A brief history of Clue

'Clue' Vintage Bookshelf Edition.
WS Game Company.

Originally titled Murder!, Clue was created by a musician named Anthony Pratt in Birmingham, England, in 1943, and he filed a patent for it in 1944. He sold the game to Waddington's in the UK a few years later, and they changed the name to Cluedo in 1949 (that name was a mix between the words clue and Ludo, which was a 19th-century game.) That same year, the game was licensed to Parker Brothers in the United States, where it was published as Clue. Since then, there have been numerous special editions and spinoffs of the original game, not to mention books and a television series based on it. Most notably, though, was the cult classic 1985 film Clue, which featured Eileen Brennan, Tim Curry, Madeline Kahn, Christopher Lloyd, Michael McKean, Martin Mull, and Lesley Ann Warren.

As you probably know, every game of Clue begins with the revelation of a murder. The object of the game is to be the first person to deduce who did it, with what weapon, and where. To achieve that end, each player assumes the role of one of the suspects and moves strategically around the board collecting clues.

With its emphasis on logic and critical thinking—in addition to some old-fashioned luck—Clue is a masterpiece that has stood the test of time and evolved with each decade, with special versions of the game hitting shelves recently based on The Office, Rick and Morty, and Star Wars.

Clue Vintage Bookshelf Edition

'Clue' Vintage Library Edition.
WS Game Company

The Vintage Bookshelf Edition of Clue is the work of the WS Game Company, a licensee of Hasbro, and all the design elements are inspired by the aesthetic of the 1949 original. The game features a vintage-looking game board, cards, wood movers, die-cast weapons, six pencils, an ivory-colored die, an envelope, and a pad of “detective notes.” And, of course, everything folds up and stores inside a beautiful cloth-bound book box that you can store right on the shelf in your living room.

Clue Vintage Bookshelf Edition is a limited-release item, and right now you can get it for $40.

At Mental Floss, we only write about the products we love and want to share with our readers, so all products are chosen independently by our editors. Mental Floss has affiliate relationships with certain retailers and may receive a percentage of any sale made from the links on this page. Prices and availability are accurate as of the time of publication.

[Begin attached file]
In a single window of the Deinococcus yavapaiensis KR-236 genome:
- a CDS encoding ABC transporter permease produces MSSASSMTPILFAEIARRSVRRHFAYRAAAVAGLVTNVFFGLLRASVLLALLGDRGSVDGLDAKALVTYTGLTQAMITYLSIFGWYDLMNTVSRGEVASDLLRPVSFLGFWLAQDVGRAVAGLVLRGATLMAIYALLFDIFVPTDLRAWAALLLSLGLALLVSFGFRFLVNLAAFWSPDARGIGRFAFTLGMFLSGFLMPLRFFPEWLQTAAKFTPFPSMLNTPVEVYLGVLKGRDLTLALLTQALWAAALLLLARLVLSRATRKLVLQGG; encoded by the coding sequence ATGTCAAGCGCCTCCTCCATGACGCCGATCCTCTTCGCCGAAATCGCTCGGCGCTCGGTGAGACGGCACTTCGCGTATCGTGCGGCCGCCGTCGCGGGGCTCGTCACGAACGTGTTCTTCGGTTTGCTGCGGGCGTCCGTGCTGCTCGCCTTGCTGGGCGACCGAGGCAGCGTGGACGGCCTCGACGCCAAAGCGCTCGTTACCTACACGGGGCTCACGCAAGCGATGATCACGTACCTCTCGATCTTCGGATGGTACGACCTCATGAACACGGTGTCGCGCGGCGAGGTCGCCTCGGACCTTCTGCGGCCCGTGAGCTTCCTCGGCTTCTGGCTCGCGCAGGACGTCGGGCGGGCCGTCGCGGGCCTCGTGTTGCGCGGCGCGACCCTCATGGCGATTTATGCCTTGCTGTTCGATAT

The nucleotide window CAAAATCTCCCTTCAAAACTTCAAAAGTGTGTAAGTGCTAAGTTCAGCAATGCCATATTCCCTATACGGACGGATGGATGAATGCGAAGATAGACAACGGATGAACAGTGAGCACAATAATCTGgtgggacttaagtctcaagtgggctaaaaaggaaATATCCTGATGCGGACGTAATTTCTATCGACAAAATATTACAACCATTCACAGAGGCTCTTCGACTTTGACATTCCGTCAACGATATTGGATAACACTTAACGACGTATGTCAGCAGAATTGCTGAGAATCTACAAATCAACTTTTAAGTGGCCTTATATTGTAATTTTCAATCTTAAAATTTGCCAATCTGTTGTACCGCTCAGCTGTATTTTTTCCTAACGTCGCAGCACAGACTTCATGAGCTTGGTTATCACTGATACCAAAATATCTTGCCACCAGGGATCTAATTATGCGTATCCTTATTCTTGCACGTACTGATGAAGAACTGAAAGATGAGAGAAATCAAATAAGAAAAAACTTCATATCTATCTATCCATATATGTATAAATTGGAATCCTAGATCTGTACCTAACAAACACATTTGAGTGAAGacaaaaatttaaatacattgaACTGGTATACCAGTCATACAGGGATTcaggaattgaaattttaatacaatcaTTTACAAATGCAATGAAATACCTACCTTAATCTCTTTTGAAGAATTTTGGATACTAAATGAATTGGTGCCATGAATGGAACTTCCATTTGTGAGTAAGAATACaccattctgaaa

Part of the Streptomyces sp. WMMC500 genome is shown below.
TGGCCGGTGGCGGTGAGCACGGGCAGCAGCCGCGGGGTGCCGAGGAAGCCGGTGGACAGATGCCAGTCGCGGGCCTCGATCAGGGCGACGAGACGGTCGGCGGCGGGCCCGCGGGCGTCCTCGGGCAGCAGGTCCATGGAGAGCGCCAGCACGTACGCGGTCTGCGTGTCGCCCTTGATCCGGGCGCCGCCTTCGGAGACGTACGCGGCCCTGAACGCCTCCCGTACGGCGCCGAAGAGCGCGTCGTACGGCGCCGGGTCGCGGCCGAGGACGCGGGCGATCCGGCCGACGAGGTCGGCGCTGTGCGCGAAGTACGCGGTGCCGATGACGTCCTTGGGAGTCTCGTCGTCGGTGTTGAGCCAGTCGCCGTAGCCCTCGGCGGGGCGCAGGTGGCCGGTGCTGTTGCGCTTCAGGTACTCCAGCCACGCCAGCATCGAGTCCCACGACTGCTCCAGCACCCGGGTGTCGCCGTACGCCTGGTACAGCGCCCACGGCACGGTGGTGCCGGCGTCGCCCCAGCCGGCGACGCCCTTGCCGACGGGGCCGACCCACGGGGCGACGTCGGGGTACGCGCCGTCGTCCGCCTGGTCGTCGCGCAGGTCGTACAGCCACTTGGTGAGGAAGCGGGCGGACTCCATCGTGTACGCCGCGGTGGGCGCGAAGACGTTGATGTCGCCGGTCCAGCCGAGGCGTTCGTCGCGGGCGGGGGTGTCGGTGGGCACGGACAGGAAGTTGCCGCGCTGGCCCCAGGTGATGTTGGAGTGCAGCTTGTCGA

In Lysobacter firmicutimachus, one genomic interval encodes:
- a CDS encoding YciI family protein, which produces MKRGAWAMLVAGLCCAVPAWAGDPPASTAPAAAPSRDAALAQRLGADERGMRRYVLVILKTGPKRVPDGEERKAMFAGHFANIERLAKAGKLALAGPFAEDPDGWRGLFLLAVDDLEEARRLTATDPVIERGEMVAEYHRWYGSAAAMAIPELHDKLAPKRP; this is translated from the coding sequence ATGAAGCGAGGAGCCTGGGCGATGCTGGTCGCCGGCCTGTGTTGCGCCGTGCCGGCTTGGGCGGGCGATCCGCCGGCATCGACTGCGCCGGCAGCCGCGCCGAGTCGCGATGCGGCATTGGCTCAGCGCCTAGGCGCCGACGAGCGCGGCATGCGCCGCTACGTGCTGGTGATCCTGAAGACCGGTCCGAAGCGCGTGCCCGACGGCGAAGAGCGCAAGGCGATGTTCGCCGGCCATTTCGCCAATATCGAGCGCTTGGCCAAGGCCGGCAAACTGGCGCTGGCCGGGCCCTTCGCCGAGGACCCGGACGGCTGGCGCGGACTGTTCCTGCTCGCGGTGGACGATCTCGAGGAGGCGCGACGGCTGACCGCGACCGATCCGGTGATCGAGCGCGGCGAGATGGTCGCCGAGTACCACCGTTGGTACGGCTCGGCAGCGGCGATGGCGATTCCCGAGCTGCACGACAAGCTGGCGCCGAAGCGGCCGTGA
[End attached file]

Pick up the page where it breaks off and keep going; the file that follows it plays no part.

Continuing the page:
Turn Your LEGO Bricks Into a Drone With the Flybrix Drone Kit

Flyxbrix/FatBrain
Flyxbrix/FatBrain

Now more than ever, it’s important to have a good hobby. Of course, a lot of people—maybe even you—have been obsessed with learning TikTok dances and baking sourdough bread for the last few months, but those hobbies can wear out their welcome pretty fast. So if you or someone you love is looking for something that’s a little more intellectually stimulating, you need to check out the Flybrix LEGO drone kit from Fat Brain Toys.

What is a Flybrix LEGO Drone Kit?

The Flybrix drone kit lets you build your own drones out of LEGO bricks and fly them around your house using your smartphone as a remote control (via Bluetooth). The kit itself comes with absolutely everything you need to start flying almost immediately, including a bag of 56-plus LEGO bricks, a LEGO figure pilot, eight quick-connect motors, eight propellers, a propeller wrench, a pre-programmed Flybrix flight board PCB, a USB data cord, a LiPo battery, and a USB LiPo battery charger. All you’ll have to do is download the Flybrix Configuration Software, the Bluetooth Flight Control App, and access online instructions and tutorials.

Experiment with your own designs.

The Flybrix LEGO drone kit is specifically designed to promote exploration and experimentation. All the components are tough and can totally withstand a few crash landings, so you can build and rebuild your own drones until you come up with the perfect design. Then you can do it all again. Try different motor arrangements, add your own LEGO bricks, experiment with different shapes—this kit is a wannabe engineer’s dream.

For the more advanced STEM learners out there, Flybrix lets you experiment with coding and block-based coding. It uses an arduino-based hackable circuit board, and the Flybrix app has advanced features that let you try your hand at software design.

Who is the Flybrix LEGO Drone Kit for?

Flybrix is a really fun way to introduce a number of core STEM concepts, which makes it ideal for kids—and technically, that’s who it was designed for. But because engineering and coding can get a little complicated, the recommended age for independent experimentation is 13 and up. However, kids younger than 13 can certainly work on Flybrix drones with the help of their parents. In fact, it actually makes a fantastic family hobby.

Ready to start building your own LEGO drones? Click here to order your Flybrix kit today for $198.

At Mental Floss, we only write about the products we love and want to share with our readers, so all products are chosen independently by our editors. Mental Floss has affiliate relationships with certain retailers and may receive a percentage of any sale made from the links on this page. Prices and availability are accurate as of the time of publication.